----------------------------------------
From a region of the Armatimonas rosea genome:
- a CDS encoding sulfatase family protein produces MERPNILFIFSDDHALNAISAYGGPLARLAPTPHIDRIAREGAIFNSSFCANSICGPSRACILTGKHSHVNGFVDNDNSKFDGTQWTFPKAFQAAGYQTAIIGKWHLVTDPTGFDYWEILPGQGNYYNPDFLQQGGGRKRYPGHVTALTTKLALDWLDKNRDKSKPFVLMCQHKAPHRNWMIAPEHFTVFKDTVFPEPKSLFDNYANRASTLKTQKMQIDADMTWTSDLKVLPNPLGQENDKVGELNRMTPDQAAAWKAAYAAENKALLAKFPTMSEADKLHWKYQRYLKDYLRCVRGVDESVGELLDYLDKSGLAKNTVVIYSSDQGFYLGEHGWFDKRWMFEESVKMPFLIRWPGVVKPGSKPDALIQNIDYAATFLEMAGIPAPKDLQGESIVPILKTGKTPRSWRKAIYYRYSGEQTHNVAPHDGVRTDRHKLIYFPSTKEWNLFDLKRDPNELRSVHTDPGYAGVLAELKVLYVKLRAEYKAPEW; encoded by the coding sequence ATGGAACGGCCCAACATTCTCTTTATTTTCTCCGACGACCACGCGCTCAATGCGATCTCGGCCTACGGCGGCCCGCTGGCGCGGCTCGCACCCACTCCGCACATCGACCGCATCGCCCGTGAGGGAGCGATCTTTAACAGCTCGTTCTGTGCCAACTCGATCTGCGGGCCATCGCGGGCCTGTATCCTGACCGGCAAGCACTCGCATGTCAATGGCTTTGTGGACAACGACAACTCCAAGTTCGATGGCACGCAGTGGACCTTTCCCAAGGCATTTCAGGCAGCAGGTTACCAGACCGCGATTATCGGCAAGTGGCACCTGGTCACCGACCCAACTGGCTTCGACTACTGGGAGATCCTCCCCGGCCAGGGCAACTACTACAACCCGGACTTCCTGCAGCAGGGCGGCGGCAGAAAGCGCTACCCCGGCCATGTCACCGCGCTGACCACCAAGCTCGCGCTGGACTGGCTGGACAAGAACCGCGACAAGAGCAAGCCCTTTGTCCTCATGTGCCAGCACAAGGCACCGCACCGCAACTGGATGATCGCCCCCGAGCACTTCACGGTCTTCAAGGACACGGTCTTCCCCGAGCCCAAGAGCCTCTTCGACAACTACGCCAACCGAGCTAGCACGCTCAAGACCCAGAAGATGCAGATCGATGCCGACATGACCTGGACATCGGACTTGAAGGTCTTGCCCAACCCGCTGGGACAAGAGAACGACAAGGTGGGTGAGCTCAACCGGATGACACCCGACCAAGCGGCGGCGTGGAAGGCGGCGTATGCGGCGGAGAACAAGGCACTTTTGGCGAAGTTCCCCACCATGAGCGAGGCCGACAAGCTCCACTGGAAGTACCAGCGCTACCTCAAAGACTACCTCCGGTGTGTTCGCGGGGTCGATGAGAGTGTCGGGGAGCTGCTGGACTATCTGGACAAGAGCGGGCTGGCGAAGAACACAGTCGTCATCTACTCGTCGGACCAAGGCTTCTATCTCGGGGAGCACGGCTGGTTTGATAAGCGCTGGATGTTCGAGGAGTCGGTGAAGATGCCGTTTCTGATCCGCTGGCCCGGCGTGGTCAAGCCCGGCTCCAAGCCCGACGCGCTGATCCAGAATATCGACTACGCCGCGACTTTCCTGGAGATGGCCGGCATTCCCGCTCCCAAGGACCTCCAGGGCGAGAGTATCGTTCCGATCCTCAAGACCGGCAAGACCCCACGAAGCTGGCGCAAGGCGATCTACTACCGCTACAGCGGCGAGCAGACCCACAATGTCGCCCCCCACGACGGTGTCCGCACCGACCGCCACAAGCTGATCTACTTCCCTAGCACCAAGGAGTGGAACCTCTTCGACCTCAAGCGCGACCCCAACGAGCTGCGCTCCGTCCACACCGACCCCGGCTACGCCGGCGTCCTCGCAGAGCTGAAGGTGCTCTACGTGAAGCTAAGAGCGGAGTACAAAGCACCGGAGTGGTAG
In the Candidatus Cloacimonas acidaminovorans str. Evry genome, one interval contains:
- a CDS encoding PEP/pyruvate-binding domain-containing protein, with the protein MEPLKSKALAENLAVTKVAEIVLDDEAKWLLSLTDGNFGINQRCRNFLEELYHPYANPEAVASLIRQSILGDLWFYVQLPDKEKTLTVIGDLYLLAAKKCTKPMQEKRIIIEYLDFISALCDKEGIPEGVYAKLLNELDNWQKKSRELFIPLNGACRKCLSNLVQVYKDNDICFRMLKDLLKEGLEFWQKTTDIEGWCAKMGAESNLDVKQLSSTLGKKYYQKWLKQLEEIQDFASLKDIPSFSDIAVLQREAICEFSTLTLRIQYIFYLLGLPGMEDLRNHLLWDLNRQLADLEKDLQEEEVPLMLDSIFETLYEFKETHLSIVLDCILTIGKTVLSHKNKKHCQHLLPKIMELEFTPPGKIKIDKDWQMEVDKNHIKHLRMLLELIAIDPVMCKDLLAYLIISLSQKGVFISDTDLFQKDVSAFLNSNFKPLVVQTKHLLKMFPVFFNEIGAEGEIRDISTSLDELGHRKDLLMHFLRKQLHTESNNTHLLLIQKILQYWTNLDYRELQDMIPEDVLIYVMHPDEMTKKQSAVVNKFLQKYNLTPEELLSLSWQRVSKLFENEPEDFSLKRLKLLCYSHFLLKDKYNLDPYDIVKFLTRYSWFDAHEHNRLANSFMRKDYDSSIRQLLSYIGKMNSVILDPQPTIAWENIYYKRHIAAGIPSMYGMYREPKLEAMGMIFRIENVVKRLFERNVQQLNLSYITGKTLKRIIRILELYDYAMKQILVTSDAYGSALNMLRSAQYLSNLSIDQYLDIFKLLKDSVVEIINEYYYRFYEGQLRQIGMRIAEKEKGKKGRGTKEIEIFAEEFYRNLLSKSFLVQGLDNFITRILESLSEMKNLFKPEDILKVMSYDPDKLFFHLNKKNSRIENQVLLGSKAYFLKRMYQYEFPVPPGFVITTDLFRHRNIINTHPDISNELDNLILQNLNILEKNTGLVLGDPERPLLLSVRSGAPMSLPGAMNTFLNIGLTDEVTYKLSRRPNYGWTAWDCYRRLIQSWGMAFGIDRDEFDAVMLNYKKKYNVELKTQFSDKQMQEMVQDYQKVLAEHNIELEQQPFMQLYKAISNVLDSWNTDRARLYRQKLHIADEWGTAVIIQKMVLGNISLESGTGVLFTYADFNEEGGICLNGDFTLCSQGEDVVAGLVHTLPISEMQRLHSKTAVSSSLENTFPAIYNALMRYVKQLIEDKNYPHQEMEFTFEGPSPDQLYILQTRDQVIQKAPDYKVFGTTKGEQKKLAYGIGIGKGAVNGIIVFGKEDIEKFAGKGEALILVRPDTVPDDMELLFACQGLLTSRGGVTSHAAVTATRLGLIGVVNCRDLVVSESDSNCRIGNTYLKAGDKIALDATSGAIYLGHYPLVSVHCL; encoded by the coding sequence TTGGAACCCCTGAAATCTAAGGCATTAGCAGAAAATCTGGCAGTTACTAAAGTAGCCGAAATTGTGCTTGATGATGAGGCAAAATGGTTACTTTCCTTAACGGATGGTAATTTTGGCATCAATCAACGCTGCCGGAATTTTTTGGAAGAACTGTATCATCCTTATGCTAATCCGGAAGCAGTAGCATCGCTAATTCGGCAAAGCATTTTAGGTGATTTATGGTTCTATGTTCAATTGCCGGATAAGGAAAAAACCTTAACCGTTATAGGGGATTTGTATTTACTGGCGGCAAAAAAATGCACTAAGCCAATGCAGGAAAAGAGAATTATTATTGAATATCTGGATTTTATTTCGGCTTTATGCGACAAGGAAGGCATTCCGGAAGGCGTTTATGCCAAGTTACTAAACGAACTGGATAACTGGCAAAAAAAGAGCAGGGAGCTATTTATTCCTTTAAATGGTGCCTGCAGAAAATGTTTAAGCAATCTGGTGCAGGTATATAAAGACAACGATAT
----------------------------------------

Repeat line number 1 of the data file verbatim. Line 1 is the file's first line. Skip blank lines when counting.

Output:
From a region of the Armatimonas rosea genome: